Evaluate the value of a data flow diagram and the system flowchart, making a determination as to which is the most effective in identifying what person or department is responsible for a particular task. Justify your answer.
Documentation is as important in the accounting world as recording transactions. Documentation skills are also critical for accountants to master. There are five basic documentation techniques that accountants use, as follows:
Data flow diagrams
Entity relationship diagrams
Program flowcharts, and
Record layout diagrams
Data flow diagrams represent a graphical flow of data through the information system. They represent the entities, processes, data flows, and data stores that pertain to the system. Data flow
diagrams demonstrate what tasks are being performed, but not who or how they are being performed.
Security and control reasons, system flowcharts, logic flowcharts, and programcode listings should not be part of the operator documentation. ( Systems Development and Program Change Activities)
Data Usage Analysis
Another technique is based on data usage analysis. The Data Flow Diagram (DFD) is a popular model since it was first proposed, in the 70s. There are many objections to using it in the workflow context. ( Data-Flow Modeling: A Survey of Issues and Approaches page 117)
The DFD emerged from the management information system (MIS) field and is used to depict a system’s processes, data flows among the processes, and sources, destinations, and storage of data ( System Diagramming Techniques: An Analysis of Methods Used in Accounting Education and Practice page 174 )
System flowcharts, program flowcharts, and program code listings are important forms of documentation. Thesystem flowchart shows the relationship of input files, programs, and output files. However,
it does not reveal the logic of individual programs that constitute the system. The programflowchart provides a detailed description of the sequential and logical operation of the program. (Information Technology Auditing and Assurance, Third Edition James A. Hall; 2011 Cengage Learning, Inc; page 199)
System flow chart are most effective to identfying what person or department is responsible to a particular task.
Compare two legacy systems to modern databases and assess how the improvements impact data integrity. Provide examples of audit issues that were inherent in those legacy systems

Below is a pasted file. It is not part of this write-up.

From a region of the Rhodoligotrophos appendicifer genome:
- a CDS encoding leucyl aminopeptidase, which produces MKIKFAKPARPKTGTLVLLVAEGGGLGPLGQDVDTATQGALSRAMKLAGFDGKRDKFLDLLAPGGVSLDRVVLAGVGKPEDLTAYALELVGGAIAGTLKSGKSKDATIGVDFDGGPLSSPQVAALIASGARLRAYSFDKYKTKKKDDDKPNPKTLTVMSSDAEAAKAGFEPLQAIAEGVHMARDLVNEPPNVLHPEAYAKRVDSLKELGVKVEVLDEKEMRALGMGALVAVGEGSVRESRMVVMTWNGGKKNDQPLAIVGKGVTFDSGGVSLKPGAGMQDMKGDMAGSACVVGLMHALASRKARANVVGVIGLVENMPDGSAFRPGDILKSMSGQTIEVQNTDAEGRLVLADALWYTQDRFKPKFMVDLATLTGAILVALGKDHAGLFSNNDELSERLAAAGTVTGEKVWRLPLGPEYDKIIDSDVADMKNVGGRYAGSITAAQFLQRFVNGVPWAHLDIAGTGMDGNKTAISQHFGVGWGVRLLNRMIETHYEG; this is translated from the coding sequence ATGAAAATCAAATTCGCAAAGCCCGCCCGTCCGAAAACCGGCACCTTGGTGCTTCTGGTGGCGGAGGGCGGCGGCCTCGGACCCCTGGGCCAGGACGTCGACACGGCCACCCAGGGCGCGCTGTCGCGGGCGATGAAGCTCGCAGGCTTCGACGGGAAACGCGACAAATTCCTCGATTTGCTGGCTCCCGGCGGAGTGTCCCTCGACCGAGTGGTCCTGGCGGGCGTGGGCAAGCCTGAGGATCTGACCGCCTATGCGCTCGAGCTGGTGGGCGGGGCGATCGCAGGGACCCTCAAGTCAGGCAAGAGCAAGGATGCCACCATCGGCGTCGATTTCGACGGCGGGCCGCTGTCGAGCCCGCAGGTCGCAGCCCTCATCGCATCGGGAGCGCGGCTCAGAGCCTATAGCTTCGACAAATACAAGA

Legacy Systems versus Modern Systems
Not all modern organizations use entirely modern information systems. Some firms employ legacy systems for certain aspects of their data processing. When legacy systems are used to process financially significant transactions, auditors need to know how to evaluate and test them. Legacy systems tend to have the following distinguishing features: they are mainframe-based applications; they tend to be batch oriented; early legacy systems use flat files for data storage, but hierarchical and network databases are often associated with later-era legacy systems. These highly structured and inflexible storage systems are very efficient data processing tools, but promote a single-user environment that discourages information integration within business organizations. Modern systems tend to be client-server (network)–based and process transactions in real time. Although this is the trend in most organizations, please note that many
modern systems are mainframe-based and use batch processing. Unlike their predecessors, modern systems store transactions and master files in relational database tables.
A major advantage of database storage is the degree of process integration and data sharing that can be achieved. ( Information Technology Auditing and Assurance, Third Edition James A. Hall; 2011 Cengage Learning, Inc page 253)
Information Technology Auditing and Assurance, Third Edition James A. Hall; 2011 Cengage Learning, Inc; Systems Development and Program Change Activities; http://www.coursesmart.com/9781439079119/firstsection#X2ludGVybmFsX0J2ZGVwRmxhc2hSZWFkZXI/eG1saWQ9OTc4MTQzOTA3OTExOS8xODI